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Army chief slammed by teenage climate strikers for 'environmental army' claim

School student climate protesters in London

Army chief slammed by teenage climate strikers for 'environmental army' claim

The head of the British army has been criticised for claiming that the army can attract more young recruits by being “environmentally sustainable”.

Ahead of today's climate strikes, young members of the Peace Pledge Union (PPU) accused Mark Carleton-Smith, Chief of the General Staff, of jumping on the bandwagon in a desperate attempt to meet recruitment targets. They pointed out that climate change, war and poverty all fuel each other.

Latest figures suggest the army is 7,000 people short of its recruitment target.

Mark Carleton-Smith said last week that adopting environmental policies would benefit the army “especially in the eyes of that next generation of recruits that increasingly make career decisions based on a prospective employer’s environmental credentials”.

But young PPU supporters joining today's climate strikes insisted that the lack of recruits has more to do with young people's recognition that the world's problems cannot be solved by war or by military values such as obedience to authority.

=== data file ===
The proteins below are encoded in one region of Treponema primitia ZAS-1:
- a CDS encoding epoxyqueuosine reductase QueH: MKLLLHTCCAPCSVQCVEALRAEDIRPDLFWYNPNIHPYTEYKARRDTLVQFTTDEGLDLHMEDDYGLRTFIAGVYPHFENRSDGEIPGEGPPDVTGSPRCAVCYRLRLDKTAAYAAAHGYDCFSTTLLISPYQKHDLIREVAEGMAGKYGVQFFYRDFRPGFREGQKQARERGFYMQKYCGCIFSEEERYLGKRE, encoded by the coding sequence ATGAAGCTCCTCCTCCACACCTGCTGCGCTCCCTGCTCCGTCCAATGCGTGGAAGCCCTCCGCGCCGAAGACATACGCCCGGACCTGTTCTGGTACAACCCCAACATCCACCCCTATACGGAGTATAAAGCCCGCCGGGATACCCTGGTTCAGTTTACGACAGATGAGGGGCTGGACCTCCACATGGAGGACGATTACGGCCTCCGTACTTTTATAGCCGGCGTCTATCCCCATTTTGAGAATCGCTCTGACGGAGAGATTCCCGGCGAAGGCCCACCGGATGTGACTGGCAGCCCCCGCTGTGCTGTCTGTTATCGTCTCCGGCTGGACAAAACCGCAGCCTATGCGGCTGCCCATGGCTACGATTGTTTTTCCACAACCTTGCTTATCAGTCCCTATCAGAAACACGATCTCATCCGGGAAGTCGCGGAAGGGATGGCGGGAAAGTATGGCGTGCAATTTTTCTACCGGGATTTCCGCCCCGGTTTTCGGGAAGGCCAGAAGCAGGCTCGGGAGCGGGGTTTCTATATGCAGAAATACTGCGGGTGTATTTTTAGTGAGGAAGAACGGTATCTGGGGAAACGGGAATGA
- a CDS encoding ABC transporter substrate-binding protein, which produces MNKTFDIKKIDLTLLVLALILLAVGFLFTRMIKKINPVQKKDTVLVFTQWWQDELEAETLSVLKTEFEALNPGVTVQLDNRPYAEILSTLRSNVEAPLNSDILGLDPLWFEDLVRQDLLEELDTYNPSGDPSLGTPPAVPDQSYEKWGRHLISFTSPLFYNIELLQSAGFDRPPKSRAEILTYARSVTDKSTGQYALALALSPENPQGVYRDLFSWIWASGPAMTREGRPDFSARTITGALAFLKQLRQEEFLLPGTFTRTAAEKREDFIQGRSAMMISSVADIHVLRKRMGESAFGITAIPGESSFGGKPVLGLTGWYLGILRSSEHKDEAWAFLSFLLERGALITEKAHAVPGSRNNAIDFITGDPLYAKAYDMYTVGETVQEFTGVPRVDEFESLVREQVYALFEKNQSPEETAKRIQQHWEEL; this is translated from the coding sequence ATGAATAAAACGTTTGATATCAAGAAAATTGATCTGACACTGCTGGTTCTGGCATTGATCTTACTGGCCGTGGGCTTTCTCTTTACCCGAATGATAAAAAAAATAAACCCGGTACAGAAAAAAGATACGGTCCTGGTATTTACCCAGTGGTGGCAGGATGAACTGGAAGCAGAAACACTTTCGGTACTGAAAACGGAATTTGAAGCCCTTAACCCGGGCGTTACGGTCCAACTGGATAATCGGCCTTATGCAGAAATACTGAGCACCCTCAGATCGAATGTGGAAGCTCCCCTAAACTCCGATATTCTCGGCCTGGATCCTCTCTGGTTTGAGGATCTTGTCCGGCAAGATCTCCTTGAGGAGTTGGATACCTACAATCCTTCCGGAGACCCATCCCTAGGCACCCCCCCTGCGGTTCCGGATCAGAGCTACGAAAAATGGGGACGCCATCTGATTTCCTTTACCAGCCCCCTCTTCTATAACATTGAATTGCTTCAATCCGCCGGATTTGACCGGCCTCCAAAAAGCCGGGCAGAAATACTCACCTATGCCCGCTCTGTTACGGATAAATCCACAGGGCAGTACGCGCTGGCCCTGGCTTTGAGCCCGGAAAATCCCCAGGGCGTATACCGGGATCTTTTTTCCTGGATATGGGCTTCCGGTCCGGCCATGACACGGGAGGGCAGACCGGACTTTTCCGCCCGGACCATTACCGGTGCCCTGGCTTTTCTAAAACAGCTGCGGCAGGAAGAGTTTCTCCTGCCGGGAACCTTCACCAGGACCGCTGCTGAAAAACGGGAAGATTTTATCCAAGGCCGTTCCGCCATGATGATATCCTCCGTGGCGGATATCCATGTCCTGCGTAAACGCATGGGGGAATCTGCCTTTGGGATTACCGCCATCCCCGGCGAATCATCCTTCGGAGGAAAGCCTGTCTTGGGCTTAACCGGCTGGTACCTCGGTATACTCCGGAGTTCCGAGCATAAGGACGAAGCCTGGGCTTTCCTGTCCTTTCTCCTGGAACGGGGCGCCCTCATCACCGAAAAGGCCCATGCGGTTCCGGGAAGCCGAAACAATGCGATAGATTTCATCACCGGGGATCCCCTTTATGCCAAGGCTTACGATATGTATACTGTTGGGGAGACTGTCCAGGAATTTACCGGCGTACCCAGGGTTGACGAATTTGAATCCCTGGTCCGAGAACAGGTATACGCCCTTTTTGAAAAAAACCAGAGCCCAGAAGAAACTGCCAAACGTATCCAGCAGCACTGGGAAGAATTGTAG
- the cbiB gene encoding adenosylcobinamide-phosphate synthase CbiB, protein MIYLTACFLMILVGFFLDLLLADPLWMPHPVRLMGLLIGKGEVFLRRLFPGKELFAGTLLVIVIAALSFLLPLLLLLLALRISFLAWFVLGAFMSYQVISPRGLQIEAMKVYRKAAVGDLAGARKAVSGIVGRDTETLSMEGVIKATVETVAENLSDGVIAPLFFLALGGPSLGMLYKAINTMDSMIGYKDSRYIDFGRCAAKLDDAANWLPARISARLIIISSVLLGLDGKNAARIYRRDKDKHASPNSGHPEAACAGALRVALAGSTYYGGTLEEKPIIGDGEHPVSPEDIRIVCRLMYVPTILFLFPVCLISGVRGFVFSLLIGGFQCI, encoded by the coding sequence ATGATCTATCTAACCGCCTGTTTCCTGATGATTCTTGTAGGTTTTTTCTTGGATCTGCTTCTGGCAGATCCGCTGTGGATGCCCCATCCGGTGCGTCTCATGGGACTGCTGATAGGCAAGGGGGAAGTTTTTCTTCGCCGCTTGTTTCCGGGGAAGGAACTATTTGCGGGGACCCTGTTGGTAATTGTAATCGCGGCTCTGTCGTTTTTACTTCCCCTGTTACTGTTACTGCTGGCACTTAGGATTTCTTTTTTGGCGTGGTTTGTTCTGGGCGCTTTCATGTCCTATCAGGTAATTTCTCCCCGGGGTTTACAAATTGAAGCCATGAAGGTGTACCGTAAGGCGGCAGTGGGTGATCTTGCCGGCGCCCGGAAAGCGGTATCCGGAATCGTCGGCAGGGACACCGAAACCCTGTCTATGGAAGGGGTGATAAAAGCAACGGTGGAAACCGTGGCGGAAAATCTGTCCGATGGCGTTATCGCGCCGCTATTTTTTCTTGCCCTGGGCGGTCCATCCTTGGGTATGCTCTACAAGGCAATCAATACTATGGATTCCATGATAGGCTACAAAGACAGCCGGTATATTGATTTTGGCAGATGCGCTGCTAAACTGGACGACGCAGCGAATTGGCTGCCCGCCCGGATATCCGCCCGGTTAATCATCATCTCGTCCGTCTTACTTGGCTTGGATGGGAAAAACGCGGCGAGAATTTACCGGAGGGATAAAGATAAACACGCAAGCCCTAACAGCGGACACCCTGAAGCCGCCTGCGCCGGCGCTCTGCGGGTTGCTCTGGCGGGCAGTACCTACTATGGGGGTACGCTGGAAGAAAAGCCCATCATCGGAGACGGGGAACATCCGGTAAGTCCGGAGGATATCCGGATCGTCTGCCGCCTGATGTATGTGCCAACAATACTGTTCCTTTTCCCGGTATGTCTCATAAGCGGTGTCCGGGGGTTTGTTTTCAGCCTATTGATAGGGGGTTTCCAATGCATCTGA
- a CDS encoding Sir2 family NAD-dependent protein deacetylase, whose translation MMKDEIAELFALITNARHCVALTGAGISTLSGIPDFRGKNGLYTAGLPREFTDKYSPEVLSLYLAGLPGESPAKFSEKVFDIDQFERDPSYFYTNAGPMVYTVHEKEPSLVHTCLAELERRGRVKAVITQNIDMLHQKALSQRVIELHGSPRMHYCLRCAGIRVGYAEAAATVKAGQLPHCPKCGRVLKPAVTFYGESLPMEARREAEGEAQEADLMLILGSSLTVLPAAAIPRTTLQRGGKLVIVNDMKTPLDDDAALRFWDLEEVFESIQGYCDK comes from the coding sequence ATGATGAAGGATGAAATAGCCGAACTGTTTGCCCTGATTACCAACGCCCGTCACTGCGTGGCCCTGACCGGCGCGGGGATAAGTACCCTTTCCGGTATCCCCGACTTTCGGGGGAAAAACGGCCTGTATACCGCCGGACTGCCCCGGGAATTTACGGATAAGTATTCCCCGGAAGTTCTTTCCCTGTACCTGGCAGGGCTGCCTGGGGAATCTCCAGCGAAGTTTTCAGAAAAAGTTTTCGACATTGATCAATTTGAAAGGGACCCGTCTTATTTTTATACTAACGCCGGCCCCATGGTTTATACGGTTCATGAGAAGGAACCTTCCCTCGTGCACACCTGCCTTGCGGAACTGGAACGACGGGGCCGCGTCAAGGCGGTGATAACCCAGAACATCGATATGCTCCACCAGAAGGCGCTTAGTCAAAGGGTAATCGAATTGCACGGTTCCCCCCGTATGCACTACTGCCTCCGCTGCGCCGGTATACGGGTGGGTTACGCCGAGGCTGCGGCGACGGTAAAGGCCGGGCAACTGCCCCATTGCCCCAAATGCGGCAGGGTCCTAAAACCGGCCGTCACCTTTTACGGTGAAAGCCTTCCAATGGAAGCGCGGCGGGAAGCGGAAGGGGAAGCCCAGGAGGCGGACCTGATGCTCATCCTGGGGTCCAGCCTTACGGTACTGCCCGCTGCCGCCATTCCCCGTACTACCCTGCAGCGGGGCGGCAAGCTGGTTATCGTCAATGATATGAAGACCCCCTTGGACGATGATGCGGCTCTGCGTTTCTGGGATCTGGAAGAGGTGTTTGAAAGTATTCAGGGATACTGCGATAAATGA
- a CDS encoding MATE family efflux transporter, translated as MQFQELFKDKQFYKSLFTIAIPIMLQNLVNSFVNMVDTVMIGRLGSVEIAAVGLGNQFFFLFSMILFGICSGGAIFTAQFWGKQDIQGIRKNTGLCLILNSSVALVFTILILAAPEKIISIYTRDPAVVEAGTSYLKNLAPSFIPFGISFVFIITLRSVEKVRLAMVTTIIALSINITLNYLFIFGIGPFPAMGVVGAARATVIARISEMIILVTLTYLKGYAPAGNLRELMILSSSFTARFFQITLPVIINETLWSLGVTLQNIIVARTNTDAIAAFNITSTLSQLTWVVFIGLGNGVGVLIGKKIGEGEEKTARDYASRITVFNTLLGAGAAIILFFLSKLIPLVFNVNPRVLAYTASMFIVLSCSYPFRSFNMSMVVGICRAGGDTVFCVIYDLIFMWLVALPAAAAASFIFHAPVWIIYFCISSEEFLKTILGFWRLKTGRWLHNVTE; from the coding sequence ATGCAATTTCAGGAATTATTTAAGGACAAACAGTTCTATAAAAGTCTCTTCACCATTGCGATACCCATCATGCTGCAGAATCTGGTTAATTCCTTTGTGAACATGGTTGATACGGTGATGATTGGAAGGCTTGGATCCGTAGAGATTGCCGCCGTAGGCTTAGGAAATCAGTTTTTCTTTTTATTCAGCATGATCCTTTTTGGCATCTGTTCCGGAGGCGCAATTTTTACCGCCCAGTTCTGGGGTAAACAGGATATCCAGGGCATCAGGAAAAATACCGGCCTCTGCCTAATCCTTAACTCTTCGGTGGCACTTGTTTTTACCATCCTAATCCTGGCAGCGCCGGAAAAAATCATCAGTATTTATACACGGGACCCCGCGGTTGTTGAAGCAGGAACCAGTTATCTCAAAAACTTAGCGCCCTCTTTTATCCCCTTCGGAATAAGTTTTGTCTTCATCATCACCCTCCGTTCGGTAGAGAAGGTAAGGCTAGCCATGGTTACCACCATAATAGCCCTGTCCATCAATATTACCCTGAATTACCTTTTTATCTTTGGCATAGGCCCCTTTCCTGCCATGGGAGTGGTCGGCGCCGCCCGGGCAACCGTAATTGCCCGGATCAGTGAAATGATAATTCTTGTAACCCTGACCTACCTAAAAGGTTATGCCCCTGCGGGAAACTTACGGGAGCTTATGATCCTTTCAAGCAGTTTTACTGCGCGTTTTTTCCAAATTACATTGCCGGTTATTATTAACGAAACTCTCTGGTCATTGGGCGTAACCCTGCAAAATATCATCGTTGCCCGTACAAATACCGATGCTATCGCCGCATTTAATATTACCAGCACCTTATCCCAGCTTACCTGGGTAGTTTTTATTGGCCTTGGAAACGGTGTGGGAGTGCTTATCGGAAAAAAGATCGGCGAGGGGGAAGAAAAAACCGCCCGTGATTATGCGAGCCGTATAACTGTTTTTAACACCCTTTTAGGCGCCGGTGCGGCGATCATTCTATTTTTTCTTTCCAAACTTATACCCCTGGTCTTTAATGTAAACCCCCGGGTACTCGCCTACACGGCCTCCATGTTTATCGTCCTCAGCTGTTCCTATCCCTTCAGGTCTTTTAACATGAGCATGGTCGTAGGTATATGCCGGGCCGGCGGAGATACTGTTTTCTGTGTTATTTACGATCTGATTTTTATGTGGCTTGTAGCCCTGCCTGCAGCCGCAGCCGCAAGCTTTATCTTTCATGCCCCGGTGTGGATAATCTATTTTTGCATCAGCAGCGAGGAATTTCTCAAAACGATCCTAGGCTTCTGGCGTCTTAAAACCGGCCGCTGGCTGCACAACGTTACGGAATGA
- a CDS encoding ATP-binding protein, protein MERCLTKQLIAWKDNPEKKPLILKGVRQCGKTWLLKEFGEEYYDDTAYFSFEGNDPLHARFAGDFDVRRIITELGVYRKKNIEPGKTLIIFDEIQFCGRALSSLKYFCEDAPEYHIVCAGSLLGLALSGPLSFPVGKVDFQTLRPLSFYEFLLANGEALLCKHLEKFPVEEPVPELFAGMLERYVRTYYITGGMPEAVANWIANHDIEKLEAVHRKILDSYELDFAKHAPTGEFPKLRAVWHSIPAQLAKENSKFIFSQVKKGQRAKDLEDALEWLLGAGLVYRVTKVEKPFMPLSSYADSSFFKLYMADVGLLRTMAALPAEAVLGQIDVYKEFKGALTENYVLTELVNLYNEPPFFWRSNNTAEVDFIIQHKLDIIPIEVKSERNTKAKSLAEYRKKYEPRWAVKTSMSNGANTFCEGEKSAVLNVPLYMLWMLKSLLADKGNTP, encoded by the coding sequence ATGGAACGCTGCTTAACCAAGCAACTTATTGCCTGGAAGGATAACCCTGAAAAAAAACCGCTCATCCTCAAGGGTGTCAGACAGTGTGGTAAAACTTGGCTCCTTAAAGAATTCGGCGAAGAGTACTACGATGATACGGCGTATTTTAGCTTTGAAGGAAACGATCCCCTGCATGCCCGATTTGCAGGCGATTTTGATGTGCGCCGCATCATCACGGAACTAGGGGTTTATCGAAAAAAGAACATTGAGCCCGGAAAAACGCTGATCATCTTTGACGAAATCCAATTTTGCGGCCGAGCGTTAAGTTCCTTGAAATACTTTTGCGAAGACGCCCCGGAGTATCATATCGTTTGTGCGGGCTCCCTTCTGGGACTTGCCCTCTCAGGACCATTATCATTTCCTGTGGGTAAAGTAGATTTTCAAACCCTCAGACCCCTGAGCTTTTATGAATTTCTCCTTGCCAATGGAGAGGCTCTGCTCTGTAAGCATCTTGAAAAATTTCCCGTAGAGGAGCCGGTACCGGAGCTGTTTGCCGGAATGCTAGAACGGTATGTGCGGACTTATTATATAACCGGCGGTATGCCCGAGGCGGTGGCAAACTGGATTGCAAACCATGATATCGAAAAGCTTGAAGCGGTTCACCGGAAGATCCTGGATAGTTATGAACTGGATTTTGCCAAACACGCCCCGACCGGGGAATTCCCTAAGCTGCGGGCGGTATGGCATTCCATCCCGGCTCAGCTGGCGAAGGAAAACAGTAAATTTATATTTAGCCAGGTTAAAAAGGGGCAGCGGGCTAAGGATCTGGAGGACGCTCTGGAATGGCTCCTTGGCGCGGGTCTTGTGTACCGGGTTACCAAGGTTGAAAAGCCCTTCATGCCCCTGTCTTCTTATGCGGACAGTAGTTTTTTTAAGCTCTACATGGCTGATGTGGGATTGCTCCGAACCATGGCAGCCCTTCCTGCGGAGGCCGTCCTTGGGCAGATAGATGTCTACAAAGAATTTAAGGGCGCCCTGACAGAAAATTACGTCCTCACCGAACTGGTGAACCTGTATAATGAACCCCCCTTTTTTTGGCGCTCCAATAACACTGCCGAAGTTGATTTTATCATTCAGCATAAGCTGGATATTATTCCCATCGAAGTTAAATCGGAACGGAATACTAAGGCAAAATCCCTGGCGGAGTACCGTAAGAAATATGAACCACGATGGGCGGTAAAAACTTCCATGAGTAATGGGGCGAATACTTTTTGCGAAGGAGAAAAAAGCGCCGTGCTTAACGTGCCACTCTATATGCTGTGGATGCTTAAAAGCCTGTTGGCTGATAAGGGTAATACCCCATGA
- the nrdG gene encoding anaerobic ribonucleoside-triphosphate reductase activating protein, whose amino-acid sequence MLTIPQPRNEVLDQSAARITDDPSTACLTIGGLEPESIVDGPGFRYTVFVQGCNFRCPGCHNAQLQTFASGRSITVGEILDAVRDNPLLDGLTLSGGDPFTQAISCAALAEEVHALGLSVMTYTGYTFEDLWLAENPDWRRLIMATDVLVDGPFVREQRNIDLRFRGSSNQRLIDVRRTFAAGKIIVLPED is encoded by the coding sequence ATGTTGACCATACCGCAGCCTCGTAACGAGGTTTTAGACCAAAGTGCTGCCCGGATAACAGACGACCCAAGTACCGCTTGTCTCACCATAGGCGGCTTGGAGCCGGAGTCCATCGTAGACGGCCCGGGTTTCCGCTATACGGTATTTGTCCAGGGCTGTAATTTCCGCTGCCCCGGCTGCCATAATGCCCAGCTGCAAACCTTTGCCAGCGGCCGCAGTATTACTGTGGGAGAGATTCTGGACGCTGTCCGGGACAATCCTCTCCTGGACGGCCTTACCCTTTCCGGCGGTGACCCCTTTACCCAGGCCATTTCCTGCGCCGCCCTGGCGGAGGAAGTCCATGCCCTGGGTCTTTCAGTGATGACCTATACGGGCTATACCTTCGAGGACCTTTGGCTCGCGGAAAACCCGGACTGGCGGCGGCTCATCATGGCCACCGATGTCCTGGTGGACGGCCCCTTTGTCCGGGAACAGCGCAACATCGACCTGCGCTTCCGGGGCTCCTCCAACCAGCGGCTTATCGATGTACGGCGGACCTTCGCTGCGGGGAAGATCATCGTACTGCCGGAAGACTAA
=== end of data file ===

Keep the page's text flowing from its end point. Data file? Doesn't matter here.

Pacifist and climate striker Anya Ramamurthy, 17, who is on strike from her Sixth Form in London today, said:

The military trying to recruit us by making themselves more environmentally friendly is disgusting and frankly won't do anything. The military have clearly not listened to our demands! Making yourselves more environmentally friendly is not what we are demanding. We are asking for system change. Without social justice and peace we cannot reach climate justice. We are strong, we are educated, we know our rights and have our own morals! I will not let the military strip me of this.”

PPU member Jay Sutherland, 18, who will join the climate strike in Glasgow today, said:

There’s nothing green in the arms industry or anything linked to it - which the army obviously is. Young people are not stupid, they will see right through this as they did with the army’s pathetic adverts grouping us into their own categories.”

PPU supporter and climate activist Ahlyah Ali, 24, from Bedfordshire, said:

“Calls for doing what is 'politically feasible', for making incremental changes, are nothing more than lip service when it is clear the only just response to war and the climate crisis is to transform economic and political systems so that they put people and planet first. Business as usual is death; this is the reality we're drawing attention to today.”

The Peace Pledge Union is a UK-based pacifist network. PPU members work with pacifists and anti-militarists around the world through War Resisters' International.

The PPU welcomes today's climate strikes as an example of nonviolent resistance, and backs calls for peace activists and climate campaigners to work together.